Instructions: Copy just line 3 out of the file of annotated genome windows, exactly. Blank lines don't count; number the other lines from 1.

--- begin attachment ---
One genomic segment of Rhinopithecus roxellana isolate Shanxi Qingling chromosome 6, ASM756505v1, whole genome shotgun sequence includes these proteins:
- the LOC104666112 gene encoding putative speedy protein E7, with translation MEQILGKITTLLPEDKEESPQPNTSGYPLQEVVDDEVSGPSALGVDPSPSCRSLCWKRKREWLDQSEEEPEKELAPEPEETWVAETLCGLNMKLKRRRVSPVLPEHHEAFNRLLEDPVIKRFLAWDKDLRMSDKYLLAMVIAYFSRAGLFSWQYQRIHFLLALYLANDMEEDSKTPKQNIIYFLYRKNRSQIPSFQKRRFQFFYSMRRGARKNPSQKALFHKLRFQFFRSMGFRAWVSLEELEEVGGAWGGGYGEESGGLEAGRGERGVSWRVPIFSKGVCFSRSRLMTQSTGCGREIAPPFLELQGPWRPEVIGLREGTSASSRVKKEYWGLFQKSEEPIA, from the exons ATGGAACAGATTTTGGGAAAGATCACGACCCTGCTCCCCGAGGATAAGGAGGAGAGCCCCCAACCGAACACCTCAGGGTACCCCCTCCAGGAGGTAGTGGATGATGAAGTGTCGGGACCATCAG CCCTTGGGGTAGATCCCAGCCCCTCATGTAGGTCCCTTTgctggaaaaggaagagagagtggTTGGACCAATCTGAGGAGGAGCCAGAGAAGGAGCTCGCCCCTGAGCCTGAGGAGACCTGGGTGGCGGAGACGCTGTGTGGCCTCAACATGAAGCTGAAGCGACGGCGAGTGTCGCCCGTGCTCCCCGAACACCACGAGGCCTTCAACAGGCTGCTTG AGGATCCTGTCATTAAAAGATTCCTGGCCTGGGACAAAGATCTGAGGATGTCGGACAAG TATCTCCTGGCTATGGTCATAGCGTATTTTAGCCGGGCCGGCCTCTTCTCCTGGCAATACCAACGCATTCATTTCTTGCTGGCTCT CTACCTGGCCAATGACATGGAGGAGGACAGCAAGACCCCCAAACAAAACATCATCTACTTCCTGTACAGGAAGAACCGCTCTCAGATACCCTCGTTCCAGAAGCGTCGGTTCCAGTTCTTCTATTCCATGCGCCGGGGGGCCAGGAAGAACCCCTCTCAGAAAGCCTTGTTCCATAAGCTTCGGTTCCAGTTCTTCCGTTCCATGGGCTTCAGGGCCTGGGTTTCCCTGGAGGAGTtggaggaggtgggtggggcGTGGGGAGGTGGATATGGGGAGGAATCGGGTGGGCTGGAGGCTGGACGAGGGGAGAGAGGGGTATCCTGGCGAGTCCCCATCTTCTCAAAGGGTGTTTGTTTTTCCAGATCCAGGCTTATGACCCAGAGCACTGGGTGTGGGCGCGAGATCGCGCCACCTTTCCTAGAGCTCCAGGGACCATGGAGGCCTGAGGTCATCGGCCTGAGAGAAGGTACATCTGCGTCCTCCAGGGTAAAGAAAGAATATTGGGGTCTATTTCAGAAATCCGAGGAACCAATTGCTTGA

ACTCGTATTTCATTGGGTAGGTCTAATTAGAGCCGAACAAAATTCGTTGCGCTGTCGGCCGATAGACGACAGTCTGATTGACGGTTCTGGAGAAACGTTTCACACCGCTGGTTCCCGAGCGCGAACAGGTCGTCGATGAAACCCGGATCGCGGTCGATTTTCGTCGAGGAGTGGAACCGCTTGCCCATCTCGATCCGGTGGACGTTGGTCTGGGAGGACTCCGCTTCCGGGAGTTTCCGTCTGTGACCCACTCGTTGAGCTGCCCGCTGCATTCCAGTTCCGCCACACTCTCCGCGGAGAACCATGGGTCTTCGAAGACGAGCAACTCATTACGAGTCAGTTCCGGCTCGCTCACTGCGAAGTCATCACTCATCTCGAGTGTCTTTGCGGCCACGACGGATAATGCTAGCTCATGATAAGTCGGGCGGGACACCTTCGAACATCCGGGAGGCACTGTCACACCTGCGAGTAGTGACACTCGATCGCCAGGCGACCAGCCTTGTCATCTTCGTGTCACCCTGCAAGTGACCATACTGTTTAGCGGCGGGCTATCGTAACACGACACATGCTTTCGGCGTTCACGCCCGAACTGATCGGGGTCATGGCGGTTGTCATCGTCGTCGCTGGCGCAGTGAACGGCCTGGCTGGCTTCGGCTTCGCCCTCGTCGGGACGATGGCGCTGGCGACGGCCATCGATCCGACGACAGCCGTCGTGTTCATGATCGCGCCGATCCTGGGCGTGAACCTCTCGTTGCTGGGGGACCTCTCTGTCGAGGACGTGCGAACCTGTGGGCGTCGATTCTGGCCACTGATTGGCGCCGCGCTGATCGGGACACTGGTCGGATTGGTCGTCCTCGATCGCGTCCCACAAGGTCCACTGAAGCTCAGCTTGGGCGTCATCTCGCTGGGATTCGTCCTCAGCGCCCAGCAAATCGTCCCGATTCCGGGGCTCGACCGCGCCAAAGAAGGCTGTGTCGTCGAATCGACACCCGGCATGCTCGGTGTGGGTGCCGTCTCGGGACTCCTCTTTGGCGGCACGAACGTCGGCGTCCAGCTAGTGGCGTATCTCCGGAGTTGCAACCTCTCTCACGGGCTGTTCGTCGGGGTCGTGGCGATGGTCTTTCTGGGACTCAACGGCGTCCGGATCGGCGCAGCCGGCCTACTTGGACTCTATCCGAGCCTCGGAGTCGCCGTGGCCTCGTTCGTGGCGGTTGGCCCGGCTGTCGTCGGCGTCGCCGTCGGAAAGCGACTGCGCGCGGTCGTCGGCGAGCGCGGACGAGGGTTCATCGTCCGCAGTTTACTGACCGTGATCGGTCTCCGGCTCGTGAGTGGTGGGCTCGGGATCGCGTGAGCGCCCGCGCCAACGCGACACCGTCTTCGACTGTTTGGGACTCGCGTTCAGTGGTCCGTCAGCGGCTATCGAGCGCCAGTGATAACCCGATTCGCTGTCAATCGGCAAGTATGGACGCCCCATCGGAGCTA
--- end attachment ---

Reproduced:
ACTCGTATTTCATTGGGTAGGTCTAATTAGAGCCGAACAAAATTCGTTGCGCTGTCGGCCGATAGACGACAGTCTGATTGACGGTTCTGGAGAAACGTTTCACACCGCTGGTTCCCGAGCGCGAACAGGTCGTCGATGAAACCCGGATCGCGGTCGATTTTCGTCGAGGAGTGGAACCGCTTGCCCATCTCGATCCGGTGGACGTTGGTCTGGGAGGACTCCGCTTCCGGGAGTTTCCGTCTGTGACCCACTCGTTGAGCTGCCCGCTGCATTCCAGTTCCGCCACACTCTCCGCGGAGAACCATGGGTCTTCGAAGACGAGCAACTCATTACGAGTCAGTTCCGGCTCGCTCACTGCGAAGTCATCACTCATCTCGAGTGTCTTTGCGGCCACGACGGATAATGCTAGCTCATGATAAGTCGGGCGGGACACCTTCGAACATCCGGGAGGCACTGTCACACCTGCGAGTAGTGACACTCGATCGCCAGGCGACCAGCCTTGTCATCTTCGTGTCACCCTGCAAGTGACCATACTGTTTAGCGGCGGGCTATCGTAACACGACACATGCTTTCGGCGTTCACGCCCGAACTGATCGGGGTCATGGCGGTTGTCATCGTCGTCGCTGGCGCAGTGAACGGCCTGGCTGGCTTCGGCTTCGCCCTCGTCGGGACGATGGCGCTGGCGACGGCCATCGATCCGACGACAGCCGTCGTGTTCATGATCGCGCCGATCCTGGGCGTGAACCTCTCGTTGCTGGGGGACCTCTCTGTCGAGGACGTGCGAACCTGTGGGCGTCGATTCTGGCCACTGATTGGCGCCGCGCTGATCGGGACACTGGTCGGATTGGTCGTCCTCGATCGCGTCCCACAAGGTCCACTGAAGCTCAGCTTGGGCGTCATCTCGCTGGGATTCGTCCTCAGCGCCCAGCAAATCGTCCCGATTCCGGGGCTCGACCGCGCCAAAGAAGGCTGTGTCGTCGAATCGACACCCGGCATGCTCGGTGTGGGTGCCGTCTCGGGACTCCTCTTTGGCGGCACGAACGTCGGCGTCCAGCTAGTGGCGTATCTCCGGAGTTGCAACCTCTCTCACGGGCTGTTCGTCGGGGTCGTGGCGATGGTCTTTCTGGGACTCAACGGCGTCCGGATCGGCGCAGCCGGCCTACTTGGACTCTATCCGAGCCTCGGAGTCGCCGTGGCCTCGTTCGTGGCGGTTGGCCCGGCTGTCGTCGGCGTCGCCGTCGGAAAGCGACTGCGCGCGGTCGTCGGCGAGCGCGGACGAGGGTTCATCGTCCGCAGTTTACTGACCGTGATCGGTCTCCGGCTCGTGAGTGGTGGGCTCGGGATCGCGTGAGCGCCCGCGCCAACGCGACACCGTCTTCGACTGTTTGGGACTCGCGTTCAGTGGTCCGTCAGCGGCTATCGAGCGCCAGTGATAACCCGATTCGCTGTCAATCGGCAAGTATGGACGCCCCATCGGAGCTA